There were cases when information about lighting [depth, shadows, highlights] was directly in textures. For example, the shadows were regular textures that followed the characters but did not cast the correct shape.

Basic information about shading [shading] on models could be obtained, but, alas, it was often incorrect. Older games like The Legend of Zelda: Ocarina of Time or Crash Bandicoot used a lot of light information in their textures and geometry vertex rendering to make certain areas appear lighter / darker or have a specific color.


At the same time, the artists did a great creative work to overcome all these costs and limitations. The placement of information in textures is still used at different levels of modeling. But as real-time rendering gets better and more technologically advanced, such techniques are fading away.

With the release of new consoles, PS2, Xbox and Gamecube, these problems have begun to be actively addressed. First of all, the changes concerned lighting and texture resolution of games. Then the breakout was Silent Hill 2, where real-time shadows were used for the first time. Some of the information that was previously placed in textures could be removed. Although for most of the games of the time, this technique was still used. The increased texture resolution helped in inserting more pixels with more detail, and the image became sharper.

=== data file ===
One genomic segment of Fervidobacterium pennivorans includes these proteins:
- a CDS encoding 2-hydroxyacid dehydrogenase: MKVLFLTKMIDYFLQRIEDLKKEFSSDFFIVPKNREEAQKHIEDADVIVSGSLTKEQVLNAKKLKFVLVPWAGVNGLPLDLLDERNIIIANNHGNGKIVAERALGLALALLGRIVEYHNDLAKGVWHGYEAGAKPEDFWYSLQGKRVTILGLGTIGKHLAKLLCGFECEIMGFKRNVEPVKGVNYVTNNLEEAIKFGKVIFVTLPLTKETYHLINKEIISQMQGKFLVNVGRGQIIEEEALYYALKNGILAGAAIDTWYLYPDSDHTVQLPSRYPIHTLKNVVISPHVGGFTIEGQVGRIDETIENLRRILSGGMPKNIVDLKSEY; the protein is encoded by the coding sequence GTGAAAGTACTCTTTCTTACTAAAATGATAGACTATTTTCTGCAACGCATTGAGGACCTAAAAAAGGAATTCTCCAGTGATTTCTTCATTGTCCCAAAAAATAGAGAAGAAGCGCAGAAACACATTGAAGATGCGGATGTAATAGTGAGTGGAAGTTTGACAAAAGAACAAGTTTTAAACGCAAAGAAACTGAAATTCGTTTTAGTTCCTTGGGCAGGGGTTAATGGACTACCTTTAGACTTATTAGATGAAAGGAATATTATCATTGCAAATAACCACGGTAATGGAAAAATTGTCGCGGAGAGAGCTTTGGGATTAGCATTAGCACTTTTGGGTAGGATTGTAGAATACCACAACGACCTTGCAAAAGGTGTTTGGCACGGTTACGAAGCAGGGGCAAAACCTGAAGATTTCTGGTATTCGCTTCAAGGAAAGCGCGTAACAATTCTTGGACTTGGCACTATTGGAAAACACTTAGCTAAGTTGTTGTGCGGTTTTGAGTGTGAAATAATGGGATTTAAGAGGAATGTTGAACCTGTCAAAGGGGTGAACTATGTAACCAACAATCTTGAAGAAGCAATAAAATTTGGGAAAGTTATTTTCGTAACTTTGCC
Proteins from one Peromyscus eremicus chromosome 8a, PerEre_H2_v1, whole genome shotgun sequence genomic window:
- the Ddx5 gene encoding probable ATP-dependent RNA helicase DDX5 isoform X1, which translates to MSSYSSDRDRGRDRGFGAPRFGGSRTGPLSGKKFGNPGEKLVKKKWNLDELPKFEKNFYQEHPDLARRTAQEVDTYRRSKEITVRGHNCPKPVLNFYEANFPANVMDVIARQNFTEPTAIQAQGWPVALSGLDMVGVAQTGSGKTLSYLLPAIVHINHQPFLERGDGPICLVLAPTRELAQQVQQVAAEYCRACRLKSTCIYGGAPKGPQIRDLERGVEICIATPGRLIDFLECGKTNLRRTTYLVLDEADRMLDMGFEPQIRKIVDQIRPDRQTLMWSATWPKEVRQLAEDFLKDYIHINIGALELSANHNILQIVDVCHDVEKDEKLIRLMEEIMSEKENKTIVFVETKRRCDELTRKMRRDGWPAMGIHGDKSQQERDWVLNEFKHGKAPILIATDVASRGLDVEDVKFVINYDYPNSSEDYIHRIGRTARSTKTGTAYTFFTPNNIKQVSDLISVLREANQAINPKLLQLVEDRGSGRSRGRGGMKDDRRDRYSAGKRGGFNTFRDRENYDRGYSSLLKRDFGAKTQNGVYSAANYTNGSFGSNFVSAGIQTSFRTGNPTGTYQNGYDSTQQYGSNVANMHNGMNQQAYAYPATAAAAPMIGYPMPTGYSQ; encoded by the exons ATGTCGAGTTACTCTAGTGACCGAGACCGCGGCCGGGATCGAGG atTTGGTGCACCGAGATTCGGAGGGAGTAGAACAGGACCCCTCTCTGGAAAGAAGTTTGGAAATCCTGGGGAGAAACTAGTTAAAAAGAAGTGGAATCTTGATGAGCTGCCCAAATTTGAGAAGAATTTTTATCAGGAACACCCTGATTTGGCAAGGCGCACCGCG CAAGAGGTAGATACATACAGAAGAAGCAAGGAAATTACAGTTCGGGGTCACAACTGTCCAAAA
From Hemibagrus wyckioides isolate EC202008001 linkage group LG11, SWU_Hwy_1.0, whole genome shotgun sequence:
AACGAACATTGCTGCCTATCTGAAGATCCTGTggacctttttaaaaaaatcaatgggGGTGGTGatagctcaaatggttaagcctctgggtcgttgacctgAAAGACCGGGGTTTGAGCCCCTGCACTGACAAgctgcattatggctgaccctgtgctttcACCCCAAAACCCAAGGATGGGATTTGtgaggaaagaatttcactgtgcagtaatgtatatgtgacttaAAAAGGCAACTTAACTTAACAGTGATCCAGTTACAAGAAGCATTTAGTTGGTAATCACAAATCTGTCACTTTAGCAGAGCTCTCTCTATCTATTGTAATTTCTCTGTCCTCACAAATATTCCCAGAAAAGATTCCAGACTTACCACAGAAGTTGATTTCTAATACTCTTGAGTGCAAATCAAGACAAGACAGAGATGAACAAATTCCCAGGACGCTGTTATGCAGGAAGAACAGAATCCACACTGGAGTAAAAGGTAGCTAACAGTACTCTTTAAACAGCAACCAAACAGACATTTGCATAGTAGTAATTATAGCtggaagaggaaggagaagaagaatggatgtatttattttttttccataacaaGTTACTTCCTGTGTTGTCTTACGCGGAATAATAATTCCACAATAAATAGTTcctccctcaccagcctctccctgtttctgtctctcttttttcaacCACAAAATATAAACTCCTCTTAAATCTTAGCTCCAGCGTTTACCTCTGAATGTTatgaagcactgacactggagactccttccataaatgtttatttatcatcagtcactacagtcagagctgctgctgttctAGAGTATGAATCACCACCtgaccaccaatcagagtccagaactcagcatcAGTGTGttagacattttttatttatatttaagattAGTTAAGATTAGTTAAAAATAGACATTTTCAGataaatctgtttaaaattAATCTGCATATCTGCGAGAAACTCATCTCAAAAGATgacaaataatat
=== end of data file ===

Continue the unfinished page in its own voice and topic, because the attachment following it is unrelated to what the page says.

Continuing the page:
But specular reflections were rare since the material didn't have a reliable response. This was one of the reasons why information was still being placed in textures. This was not a problem in the pre-renderer, as elements such as fabric, skin or hair looked believable, which cannot be said about real-time rendering. However, this situation has changed with the arrival of the new Xbox.

Glare maps appeared in games like Halo 2 and Doom 3. They made it possible for textures to react to light in a more realistic way. And normal maps, also introduced at that time, added more detail to low poly objects.